The next morning, the Australian Maritime Safety Authority sent a chartered Qantas Airbus A330 passenger jet to the area with 11 trained SES air observers and a FESA officer on board. The search plane faced a 4,700 miles (7,600 km) round trip from Perth to Sunderland's boat, a distance near the limit of its range. The boat was sighted about 10 minutes after the plane reached its search zone. Brief, short-range radio contact was made with Sunderland, who said she had righted the boat and was uninjured. Despite earlier fears that her sailing yacht had lost its keel and capsized, the boat was upright but dismasted, its rig dragging in the ocean from the broken mast, making satellite phone reception impossible. Sunderland's mother said the pilot of the Australian search plane told her the boat had probably been "rolled by a rogue wave." Her father said his daughter's circumnavigation attempt had come to an end.

Abby Sunderland map1
Sunderland's route from January–June 2010

The area where Sunderland's yacht was adrift is rarely visited by merchant ships or other sea traffic. The Australian Maritime Safety Authority's Rescue Coordination Centre put together a sea response with three ships traveling to the scene. Sunderland was rescued by the French commercial fishing vessel Ile de la Réunion late in the afternoon on June 12, 2010. Air cover for the rescue was handled from a privately owned Global Express corporate jet, which also relayed communications between her and the fishing vessel before its crew launched a small boat to ferry her from the crippled sailing yacht. In a statement the Australian Maritime Safety Authority said "The master of the Ile De La Réunion has reported Ms Sunderland is safe and in good health." During her rescue, which took place in rough seas, the captain of the French fishing boat fell into the water and had to be "fished out in difficult conditions."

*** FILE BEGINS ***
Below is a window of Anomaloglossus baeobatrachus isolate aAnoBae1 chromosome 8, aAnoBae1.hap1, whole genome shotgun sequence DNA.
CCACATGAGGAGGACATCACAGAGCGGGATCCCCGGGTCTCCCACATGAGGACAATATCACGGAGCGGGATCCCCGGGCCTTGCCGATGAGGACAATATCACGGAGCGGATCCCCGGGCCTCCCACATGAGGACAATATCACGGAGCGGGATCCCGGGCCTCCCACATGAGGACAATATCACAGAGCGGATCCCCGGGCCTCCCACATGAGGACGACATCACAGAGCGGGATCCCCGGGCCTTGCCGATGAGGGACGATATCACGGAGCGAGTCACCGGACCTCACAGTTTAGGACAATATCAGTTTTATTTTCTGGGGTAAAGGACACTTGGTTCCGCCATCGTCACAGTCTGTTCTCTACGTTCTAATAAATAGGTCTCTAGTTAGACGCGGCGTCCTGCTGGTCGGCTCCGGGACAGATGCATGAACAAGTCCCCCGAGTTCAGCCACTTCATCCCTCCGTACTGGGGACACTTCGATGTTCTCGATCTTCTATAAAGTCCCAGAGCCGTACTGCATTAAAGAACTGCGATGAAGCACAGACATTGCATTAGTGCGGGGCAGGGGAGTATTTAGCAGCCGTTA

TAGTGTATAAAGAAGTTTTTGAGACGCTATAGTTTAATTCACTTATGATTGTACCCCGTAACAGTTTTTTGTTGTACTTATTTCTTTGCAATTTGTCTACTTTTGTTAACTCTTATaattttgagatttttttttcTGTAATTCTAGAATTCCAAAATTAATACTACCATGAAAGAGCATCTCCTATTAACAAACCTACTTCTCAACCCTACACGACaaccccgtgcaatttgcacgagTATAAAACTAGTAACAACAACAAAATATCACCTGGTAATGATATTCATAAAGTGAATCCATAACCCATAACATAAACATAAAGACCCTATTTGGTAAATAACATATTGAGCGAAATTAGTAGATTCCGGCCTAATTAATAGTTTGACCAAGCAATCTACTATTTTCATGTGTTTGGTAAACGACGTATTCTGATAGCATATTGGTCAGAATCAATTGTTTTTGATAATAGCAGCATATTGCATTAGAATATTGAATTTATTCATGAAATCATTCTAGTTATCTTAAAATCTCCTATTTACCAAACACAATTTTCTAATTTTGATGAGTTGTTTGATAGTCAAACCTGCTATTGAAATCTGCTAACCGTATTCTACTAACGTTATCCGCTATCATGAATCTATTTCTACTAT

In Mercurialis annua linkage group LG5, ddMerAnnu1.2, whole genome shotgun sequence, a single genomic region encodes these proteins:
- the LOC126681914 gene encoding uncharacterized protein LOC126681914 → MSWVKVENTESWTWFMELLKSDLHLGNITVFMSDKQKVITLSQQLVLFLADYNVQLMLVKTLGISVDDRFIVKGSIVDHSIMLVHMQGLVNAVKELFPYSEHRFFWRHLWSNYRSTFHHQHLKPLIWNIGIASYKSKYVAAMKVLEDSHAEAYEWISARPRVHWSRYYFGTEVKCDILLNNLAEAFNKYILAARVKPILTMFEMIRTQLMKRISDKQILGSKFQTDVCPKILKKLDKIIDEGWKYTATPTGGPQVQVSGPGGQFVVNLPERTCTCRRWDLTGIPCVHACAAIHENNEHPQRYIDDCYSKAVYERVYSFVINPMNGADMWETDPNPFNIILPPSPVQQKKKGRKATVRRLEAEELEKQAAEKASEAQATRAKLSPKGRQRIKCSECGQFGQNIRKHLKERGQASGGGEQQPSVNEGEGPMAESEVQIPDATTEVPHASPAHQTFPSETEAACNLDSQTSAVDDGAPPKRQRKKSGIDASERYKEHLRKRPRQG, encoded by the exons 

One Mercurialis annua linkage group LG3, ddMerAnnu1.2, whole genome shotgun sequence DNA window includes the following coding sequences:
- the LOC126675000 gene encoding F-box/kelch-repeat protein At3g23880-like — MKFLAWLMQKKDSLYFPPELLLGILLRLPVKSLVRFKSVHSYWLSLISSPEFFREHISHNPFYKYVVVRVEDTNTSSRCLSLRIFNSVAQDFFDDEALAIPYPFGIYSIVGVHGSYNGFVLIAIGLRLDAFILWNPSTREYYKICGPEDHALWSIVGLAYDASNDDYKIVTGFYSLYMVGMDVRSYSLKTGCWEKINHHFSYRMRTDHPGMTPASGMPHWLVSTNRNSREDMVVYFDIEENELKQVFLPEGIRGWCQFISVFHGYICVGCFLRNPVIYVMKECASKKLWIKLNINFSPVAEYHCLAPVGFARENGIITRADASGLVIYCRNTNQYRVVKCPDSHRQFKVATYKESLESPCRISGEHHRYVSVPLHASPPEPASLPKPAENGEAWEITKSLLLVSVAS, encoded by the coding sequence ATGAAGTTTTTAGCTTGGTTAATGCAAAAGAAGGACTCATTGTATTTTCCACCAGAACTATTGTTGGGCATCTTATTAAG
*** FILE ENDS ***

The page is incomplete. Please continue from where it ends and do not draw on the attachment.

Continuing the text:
In Thousand Oaks, California, Laurence Sunderland told reporters "She got out of her vessel with the clothes on her back." Aboard the Ile de la Réunion Sunderland wrote that "one long wave" had brought about the dismasting of her sail boat Wild Eyes, which was abandoned to the ocean.

The Ile de la Reunion took Sunderland to the Kerguelen Islands where she boarded a French patrol boat, the Osiris, for an 8-day trip to Reunion Island.

Cost of rescue